Many professional services business struggle to create a compelling marketing message that demands interest and attention from prospective clients. As a result, they fail to attract high-end clients to sustain their growth. Think about accounting, financial planning, or management consulting; getting people to understand what they sell is their biggest challenge.
People relate more to house painters, website designers, or tailors because, although they offer services, their services are tangible; easy to see, and understand. It is a different kettle of fish with coaching, marketing, or funds management. People hardly know what you do until you communicate them in a simple, clear, and compelling marketing message. In fact, ask ten of your friends, and you might be surprised about what they think you do. Understanding why professional services are hard to market can help you to overcome your marketing challenges.
The foundation for creating a compelling marketing message
The success of your professional service hinges on a few simple business strategies. One of such strategies is finding your target or ideal clients. Whereas this is simple, it is the hardest for many entrepreneurs and small business owners. Finding an ideal client for a professional service comes with the responsibility of building a sustainable trust relationship. In essence, doing so requires developing a compelling value proposition, and communicating it constantly with clarity.
A compelling marketing message needs not to attract prospective clients’ interest and attention only, also, it needs to translate such prospects into repeat customers. To create such a compelling message requires the following…
1. Know your ideal customers
The first step toward creating a compelling marketing message is identifying your ideal customers. Your ideal customers are people who are very likely to buy and use your products or services. You need to identify them, so you can pay attention to what they truly need.
To do so, open your notebook, or a Microsoft Word document on your computer, and write the descriptions of your ideal customers using the tool below.
First of all, ask yourself…
- Who are my ideal clients?
Just so you know; your ideal clients may include, medical doctors, Apps developers, travelers, website designers, accountants, small business owners, architects, poultry farmers, CEOs, etc.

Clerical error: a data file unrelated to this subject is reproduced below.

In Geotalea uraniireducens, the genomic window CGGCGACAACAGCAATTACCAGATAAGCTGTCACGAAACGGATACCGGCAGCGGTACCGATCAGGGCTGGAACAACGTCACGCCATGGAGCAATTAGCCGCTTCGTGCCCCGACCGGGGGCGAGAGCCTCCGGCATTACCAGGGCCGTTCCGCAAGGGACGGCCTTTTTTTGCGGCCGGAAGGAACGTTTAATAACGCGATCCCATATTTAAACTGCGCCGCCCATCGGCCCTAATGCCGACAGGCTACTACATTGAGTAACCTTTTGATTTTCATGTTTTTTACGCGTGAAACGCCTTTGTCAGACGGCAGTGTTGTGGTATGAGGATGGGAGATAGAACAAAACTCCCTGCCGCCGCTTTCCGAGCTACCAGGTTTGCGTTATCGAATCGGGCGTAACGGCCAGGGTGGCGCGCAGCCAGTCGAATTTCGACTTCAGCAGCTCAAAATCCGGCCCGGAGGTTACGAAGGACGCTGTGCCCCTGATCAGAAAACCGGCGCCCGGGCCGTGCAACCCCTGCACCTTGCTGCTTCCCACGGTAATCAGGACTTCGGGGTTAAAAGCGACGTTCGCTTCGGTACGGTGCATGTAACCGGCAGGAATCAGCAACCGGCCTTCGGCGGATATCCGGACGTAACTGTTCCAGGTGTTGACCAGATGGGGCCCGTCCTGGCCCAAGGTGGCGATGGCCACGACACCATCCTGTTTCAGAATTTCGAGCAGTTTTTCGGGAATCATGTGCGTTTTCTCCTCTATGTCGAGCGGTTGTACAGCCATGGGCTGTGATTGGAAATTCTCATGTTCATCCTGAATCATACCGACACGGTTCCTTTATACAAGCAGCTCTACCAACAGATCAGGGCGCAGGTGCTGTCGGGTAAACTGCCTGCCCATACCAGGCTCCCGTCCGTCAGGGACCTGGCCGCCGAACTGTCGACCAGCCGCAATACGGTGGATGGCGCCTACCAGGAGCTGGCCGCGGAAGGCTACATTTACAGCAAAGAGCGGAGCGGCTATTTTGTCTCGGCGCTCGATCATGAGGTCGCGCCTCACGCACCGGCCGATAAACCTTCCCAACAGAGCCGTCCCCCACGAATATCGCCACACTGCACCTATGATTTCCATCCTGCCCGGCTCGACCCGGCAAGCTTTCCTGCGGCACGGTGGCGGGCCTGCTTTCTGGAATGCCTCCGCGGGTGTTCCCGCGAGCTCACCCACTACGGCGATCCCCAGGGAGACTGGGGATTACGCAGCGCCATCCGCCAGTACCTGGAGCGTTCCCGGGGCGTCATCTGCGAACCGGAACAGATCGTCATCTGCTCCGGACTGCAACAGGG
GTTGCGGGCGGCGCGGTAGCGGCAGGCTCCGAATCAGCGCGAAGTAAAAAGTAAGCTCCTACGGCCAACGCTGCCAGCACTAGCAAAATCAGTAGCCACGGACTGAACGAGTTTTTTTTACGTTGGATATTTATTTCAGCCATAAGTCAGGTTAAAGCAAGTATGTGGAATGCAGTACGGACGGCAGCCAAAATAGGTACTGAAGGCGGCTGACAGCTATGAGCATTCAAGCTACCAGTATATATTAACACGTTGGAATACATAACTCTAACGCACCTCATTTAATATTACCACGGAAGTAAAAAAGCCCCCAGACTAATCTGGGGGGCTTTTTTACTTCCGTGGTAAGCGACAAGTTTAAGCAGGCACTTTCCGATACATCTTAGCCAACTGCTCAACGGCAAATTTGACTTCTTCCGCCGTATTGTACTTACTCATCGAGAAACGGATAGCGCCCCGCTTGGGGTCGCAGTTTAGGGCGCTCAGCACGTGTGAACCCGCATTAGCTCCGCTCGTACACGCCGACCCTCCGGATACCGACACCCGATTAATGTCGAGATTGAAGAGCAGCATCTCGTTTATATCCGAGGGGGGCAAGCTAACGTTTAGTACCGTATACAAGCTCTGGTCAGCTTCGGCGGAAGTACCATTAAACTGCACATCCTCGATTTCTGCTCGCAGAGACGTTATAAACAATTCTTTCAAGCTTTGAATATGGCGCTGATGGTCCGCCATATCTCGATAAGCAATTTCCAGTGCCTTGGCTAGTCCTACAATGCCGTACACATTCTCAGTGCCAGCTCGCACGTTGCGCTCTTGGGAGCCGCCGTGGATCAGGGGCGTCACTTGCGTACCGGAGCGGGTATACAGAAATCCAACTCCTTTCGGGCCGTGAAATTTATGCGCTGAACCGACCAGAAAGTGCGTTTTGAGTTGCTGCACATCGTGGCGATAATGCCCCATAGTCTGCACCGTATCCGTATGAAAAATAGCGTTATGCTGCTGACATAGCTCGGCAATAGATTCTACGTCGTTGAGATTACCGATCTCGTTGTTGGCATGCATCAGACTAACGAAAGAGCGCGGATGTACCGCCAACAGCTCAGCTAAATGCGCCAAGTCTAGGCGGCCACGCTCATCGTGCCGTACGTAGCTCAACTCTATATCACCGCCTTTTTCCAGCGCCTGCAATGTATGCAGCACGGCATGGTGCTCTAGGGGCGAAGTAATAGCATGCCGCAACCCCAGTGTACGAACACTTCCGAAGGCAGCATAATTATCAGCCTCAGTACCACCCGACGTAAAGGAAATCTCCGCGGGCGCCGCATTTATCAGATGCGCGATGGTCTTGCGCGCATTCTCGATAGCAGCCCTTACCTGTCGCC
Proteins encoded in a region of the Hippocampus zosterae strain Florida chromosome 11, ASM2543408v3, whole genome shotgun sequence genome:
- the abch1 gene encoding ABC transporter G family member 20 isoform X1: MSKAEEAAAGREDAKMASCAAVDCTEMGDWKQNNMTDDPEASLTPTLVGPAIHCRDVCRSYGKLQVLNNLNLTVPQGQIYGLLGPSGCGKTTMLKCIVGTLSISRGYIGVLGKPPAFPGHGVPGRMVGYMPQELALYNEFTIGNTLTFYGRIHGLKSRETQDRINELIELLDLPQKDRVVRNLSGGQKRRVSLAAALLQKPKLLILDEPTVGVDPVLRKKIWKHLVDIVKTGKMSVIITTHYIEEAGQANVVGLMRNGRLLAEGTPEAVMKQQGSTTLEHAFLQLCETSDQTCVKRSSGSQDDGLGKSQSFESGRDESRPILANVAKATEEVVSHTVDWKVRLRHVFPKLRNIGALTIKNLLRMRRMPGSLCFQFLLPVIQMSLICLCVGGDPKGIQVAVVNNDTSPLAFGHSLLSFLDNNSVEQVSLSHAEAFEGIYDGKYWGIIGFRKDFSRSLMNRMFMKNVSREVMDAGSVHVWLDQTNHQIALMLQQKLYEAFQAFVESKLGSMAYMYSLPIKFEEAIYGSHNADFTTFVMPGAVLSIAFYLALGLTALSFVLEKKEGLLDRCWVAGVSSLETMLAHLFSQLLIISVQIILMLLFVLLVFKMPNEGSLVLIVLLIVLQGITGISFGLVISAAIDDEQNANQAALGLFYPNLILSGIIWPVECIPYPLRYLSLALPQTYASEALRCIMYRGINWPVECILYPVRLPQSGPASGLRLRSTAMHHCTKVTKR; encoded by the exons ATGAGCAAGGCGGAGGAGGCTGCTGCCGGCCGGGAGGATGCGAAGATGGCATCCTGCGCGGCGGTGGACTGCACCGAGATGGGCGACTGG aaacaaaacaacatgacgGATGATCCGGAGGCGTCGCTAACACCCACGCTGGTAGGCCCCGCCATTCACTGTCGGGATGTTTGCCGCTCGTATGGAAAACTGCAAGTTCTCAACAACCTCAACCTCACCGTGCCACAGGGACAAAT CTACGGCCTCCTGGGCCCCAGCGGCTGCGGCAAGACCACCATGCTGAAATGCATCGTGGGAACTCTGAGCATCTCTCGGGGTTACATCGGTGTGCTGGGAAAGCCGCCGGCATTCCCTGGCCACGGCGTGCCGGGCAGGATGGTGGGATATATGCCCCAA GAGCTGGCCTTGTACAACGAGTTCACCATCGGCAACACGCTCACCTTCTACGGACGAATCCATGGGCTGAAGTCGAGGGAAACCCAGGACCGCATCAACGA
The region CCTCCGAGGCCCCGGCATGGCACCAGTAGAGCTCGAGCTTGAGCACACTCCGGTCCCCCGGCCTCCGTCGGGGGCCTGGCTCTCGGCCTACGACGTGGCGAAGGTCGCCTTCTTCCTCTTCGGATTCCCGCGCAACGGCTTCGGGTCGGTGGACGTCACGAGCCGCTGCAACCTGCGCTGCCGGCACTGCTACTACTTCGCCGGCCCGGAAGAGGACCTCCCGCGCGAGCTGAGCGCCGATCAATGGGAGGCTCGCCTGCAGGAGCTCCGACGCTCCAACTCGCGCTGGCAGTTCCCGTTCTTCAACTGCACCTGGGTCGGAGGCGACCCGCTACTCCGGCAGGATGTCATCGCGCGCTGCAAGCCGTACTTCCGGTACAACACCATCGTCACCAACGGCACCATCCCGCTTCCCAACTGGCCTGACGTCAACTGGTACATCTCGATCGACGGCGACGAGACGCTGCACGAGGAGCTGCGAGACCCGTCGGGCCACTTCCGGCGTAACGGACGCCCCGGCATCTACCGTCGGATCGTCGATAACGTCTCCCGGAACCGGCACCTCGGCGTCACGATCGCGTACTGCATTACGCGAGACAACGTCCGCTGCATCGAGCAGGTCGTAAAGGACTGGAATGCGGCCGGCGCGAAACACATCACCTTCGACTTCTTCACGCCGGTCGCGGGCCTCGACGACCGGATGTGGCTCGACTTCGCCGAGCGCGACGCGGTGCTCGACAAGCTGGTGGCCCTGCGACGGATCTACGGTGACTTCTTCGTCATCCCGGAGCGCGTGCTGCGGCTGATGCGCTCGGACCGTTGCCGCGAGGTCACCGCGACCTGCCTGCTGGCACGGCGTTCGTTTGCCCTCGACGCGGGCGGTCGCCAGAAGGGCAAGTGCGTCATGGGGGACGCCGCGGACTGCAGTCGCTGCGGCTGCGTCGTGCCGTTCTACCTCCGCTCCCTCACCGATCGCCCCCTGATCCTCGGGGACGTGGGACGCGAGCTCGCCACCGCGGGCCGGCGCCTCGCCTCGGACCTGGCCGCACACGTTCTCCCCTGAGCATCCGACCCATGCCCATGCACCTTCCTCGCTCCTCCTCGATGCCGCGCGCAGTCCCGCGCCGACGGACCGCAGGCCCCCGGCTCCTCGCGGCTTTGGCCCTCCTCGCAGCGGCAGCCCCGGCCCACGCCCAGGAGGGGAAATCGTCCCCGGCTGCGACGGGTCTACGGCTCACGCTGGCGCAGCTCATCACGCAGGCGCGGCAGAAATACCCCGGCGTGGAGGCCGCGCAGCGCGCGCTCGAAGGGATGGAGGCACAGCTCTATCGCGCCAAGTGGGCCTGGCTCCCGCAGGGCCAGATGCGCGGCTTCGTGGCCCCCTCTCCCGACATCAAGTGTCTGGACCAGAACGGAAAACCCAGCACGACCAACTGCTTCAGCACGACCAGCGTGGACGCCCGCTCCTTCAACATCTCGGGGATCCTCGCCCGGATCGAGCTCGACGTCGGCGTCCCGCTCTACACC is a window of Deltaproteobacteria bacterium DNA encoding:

- Where do my ideal clients work?
Describe the industry or sector, where your ideal clients work. For example, hospital, technology, banking, insurance, retail, manufacturing, logistics, public sector, etc.
- What are my ideal clients trying to do?
We will assume they are trying to improve their leadership capabilities. Similarly, they may be seeking to make more sale, grow their profits, open new markets, develop new products, start new businesses, manage teams effectively, communicate effectively, save money, avoid risk, or train their children.
- What results do my ideal clients seek?
The question is about the results or outcomes your ideal customers seek. You can find this by looking at “What your ideal customers are trying to do” in step 3 above. Say, for example, they are seeking to improve performance, increase sales, grow profit, or manage teams effectively, etc.
With your ideal clients’ profile in place, you can easily create a statement of who your ideal clients are. This is an important part of your marketing message. Using medical doctors, for example, you can say:
“My ideal clients are medical doctors, who are struggling to lead their teams effectively.”
2. Clarify your value propositions
Value propositions describe the outcomes or ‘values’ customers receive from using your products or services. Great value propositions offer solutions and satisfaction to customers, and your marketing message must communicate these specifically. In other words, value propositions are not about you or your business. Most importantly, they are about the customers, whose needs and problems your product or service resolves. Therefore, a successful marketing strategy is 100 percent about customers, who are also the most important people in your business.
There are three key elements to value propositions; product features, gain creators, and painkillers. Let me explain…